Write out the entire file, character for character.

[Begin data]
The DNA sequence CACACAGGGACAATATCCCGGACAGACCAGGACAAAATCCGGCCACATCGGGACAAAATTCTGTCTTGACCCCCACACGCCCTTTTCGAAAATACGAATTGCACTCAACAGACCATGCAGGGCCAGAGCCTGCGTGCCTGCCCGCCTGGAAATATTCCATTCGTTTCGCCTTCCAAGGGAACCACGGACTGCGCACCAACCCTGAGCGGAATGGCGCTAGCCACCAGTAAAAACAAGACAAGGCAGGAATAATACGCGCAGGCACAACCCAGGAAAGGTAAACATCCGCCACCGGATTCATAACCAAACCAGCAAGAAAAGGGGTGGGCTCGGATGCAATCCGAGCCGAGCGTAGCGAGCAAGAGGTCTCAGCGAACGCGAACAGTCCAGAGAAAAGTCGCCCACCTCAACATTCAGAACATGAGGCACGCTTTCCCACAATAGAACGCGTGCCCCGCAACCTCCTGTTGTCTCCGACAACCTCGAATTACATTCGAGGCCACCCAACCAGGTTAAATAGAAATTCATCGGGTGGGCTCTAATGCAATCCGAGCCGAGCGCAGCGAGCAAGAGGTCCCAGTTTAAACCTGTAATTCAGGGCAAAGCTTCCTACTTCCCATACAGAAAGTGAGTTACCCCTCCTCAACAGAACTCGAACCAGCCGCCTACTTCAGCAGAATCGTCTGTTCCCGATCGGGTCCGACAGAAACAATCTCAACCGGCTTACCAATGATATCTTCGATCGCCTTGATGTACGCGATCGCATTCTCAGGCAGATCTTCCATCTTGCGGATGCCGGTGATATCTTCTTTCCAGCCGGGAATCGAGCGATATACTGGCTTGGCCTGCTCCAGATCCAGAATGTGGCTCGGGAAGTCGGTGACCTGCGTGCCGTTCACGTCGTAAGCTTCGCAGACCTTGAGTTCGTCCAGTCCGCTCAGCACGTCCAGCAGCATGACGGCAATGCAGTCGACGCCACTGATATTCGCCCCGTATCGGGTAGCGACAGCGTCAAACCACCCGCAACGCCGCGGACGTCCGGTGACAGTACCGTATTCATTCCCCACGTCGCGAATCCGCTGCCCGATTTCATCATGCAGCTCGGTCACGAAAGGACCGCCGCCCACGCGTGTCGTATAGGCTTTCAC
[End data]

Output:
The DNA sequence CACACAGGGACAATATCCCGGACAGACCAGGACAAAATCCGGCCACATCGGGACAAAATTCTGTCTTGACCCCCACACGCCCTTTTCGAAAATACGAATTGCACTCAACAGACCATGCAGGGCCAGAGCCTGCGTGCCTGCCCGCCTGGAAATATTCCATTCGTTTCGCCTTCCAAGGGAACCACGGACTGCGCACCAACCCTGAGCGGAATGGCGCTAGCCACCAGTAAAAACAAGACAAGGCAGGAATAATACGCGCAGGCACAACCCAGGAAAGGTAAACATCCGCCACCGGATTCATAACCAAACCAGCAAGAAAAGGGGTGGGCTCGGATGCAATCCGAGCCGAGCGTAGCGAGCAAGAGGTCTCAGCGAACGCGAACAGTCCAGAGAAAAGTCGCCCACCTCAACATTCAGAACATGAGGCACGCTTTCCCACAATAGAACGCGTGCCCCGCAACCTCCTGTTGTCTCCGACAACCTCGAATTACATTCGAGGCCACCCAACCAGGTTAAATAGAAATTCATCGGGTGGGCTCTAATGCAATCCGAGCCGAGCGCAGCGAGCAAGAGGTCCCAGTTTAAACCTGTAATTCAGGGCAAAGCTTCCTACTTCCCATACAGAAAGTGAGTTACCCCTCCTCAACAGAACTCGAACCAGCCGCCTACTTCAGCAGAATCGTCTGTTCCCGATCGGGTCCGACAGAAACAATCTCAACCGGCTTACCAATGATATCTTCGATCGCCTTGATGTACGCGATCGCATTCTCAGGCAGATCTTCCATCTTGCGGATGCCGGTGATATCTTCTTTCCAGCCGGGAATCGAGCGATATACTGGCTTGGCCTGCTCCAGATCCAGAATGTGGCTCGGGAAGTCGGTGACCTGCGTGCCGTTCACGTCGTAAGCTTCGCAGACCTTGAGTTCGTCCAGTCCGCTCAGCACGTCCAGCAGCATGACGGCAATGCAGTCGACGCCACTGATATTCGCCCCGTATCGGGTAGCGACAGCGTCAAACCACCCGCAACGCCGCGGACGTCCGGTGACAGTACCGTATTCATTCCCCACGTCGCGAATCCGCTGCCCGATTTCATCATGCAGCTCGGTCACGAAAGGACCGCCGCCCACGCGTGTCGTATAGGCTTTCAC